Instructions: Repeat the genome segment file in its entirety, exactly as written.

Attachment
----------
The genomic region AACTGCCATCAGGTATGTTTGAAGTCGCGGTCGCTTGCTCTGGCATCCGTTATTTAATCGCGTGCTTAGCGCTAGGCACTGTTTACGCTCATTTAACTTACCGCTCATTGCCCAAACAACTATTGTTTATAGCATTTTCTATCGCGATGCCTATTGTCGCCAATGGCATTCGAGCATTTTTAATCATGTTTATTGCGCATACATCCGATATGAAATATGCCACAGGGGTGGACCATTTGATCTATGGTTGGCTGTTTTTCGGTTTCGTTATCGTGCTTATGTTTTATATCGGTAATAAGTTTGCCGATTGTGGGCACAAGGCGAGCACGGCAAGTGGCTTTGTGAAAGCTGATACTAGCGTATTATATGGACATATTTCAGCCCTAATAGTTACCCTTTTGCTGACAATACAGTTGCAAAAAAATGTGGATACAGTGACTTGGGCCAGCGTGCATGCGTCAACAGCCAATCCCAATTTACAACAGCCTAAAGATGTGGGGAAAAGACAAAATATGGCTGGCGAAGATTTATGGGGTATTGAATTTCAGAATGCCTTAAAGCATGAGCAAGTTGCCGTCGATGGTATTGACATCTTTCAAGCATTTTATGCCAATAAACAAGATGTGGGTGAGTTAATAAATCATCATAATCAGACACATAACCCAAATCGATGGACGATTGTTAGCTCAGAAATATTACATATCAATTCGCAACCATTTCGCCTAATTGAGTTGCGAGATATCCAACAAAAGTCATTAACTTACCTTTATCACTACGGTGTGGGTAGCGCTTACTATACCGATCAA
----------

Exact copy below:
The genomic region AACTGCCATCAGGTATGTTTGAAGTCGCGGTCGCTTGCTCTGGCATCCGTTATTTAATCGCGTGCTTAGCGCTAGGCACTGTTTACGCTCATTTAACTTACCGCTCATTGCCCAAACAACTATTGTTTATAGCATTTTCTATCGCGATGCCTATTGTCGCCAATGGCATTCGAGCATTTTTAATCATGTTTATTGCGCATACATCCGATATGAAATATGCCACAGGGGTGGACCATTTGATCTATGGTTGGCTGTTTTTCGGTTTCGTTATCGTGCTTATGTTTTATATCGGTAATAAGTTTGCCGATTGTGGGCACAAGGCGAGCACGGCAAGTGGCTTTGTGAAAGCTGATACTAGCGTATTATATGGACATATTTCAGCCCTAATAGTTACCCTTTTGCTGACAATACAGTTGCAAAAAAATGTGGATACAGTGACTTGGGCCAGCGTGCATGCGTCAACAGCCAATCCCAATTTACAACAGCCTAAAGATGTGGGGAAAAGACAAAATATGGCTGGCGAAGATTTATGGGGTATTGAATTTCAGAATGCCTTAAAGCATGAGCAAGTTGCCGTCGATGGTATTGACATCTTTCAAGCATTTTATGCCAATAAACAAGATGTGGGTGAGTTAATAAATCATCATAATCAGACACATAACCCAAATCGATGGACGATTGTTAGCTCAGAAATATTACATATCAATTCGCAACCATTTCGCCTAATTGAGTTGCGAGATATCCAACAAAAGTCATTAACTTACCTTTATCACTACGGTGTGGGTAGCGCTTACTATACCGATCAA